When you look into restoring a classic car, your first thoughts probably go to the engine, transmission and everything else that makes the car fun to drive. Aside from choosing a paint color, bodywork is probably far down on your list of priorities. However, this part of the restoration process is crucial to the look and function of the vehicle. It’s also an expensive, time-consuming process that can rapidly get out of hand. By making the right choices for your project, learning how to restore classic car bodywork, and knowing when to call in professionals, you can keep costs and project time under control.
What Makes Classic Car Bodywork Different from Newer Vehicles?
Classic cars weren’t built to the same quality level as modern cars. Orange peel and other paint imperfections are common, while body panel sizes varied a lot, creating gaps and fitment problems. If you want a car that can compete in original classes, these factory flaws must be matched or replicated. If you want the best looking car possible, it’s going to take a lot of fabrication and preparation to address these problems.
Old cars are constructed differently, so they require different tools and techniques from modern vehicles. Windshields and rear windows are held to the body with giant rubber seals, instead of being glued on. Interior and exterior pieces that would be clipped or glued onto a modern vehicle are screwed into body panels. Parts that are plastic on new cars are metal on older ones.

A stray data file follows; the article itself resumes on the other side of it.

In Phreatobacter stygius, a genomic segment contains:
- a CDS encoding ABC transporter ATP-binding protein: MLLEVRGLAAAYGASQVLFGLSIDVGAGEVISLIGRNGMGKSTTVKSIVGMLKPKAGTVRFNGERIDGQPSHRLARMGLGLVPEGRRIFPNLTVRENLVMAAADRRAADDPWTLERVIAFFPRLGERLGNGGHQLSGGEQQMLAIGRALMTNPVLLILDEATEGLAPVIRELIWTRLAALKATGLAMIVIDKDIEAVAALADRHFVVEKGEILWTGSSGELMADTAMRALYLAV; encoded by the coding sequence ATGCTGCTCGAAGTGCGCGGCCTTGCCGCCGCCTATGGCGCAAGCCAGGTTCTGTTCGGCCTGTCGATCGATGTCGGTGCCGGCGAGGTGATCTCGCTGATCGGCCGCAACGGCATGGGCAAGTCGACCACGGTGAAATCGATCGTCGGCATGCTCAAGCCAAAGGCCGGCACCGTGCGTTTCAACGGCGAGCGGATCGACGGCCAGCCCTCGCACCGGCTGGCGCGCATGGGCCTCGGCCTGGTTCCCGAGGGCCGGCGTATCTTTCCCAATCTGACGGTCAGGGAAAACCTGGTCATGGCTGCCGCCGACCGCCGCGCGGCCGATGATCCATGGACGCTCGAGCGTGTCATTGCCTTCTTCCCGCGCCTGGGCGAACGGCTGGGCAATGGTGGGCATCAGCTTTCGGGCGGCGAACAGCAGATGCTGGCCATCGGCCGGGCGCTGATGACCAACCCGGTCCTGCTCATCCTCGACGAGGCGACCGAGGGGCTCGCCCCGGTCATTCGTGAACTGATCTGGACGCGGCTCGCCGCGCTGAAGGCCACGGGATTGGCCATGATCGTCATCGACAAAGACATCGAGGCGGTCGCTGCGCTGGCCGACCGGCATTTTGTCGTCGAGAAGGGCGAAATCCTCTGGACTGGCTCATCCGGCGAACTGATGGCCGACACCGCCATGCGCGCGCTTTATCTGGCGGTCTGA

Parts can be difficult to find, increasing the time it takes to make repairs. For example, if you own a classic British car, you may need to order parts from the United Kingdom. Each time you find things that need to be replaced, you can end up waiting weeks on shipping before you can start working on your car again.
What are the Steps in the Body Restoration Process?
The steps you take will vary, depending on your goal. Let’s say you want a complete body restoration. The process begins with stripping and assessing the vehicle. Old vehicles can hide rust, dents and poor repairs that aren’t easy to see when you first get the car.
Next, bodywork repairs are made to prepare the vehicle for painting. The car can be masked off and sanded, or individual parts can be removed and media blasted. This often reveals body filler and more hidden rust. Even if the body panels only need a little work, there are always replacement parts that need to be sourced. Doors and windows need new rubber seals, hardware may be missing or damaged, and chrome trim may need to be re-plated or replaced.
Once this work is done, it’s time to paint the car. Every piece is thoroughly cleaned, then coated with a series of paint layers. This can be a modern clear coat paint process, or a period-accurate single stage paint over a layer of primer.
Finally, the vehicle is reassembled. Adjustments can be made along the way to address panel gaps and fitment issues. In the end, the car won’t just look new, it will work better than it did from the factory.
Your experience will depend on your desired result. If you just want a driver, you may leave the body gaps as is. If you like the rusty rat rod look, you may choose to clear coat over the patina to preserve it, instead of applying a new paint job. You might leave the engine in the vehicle and only paint the outside, or take it out, so the engine bay can be painted with the rest of the car. You can keep the original drum brakes, paint them to match the vehicle, or replace them with disc brakes. The body can be kept original, shaved for a hot rod look, or modified with a hood scoop for more engine space or a tub to fit bigger rear wheels.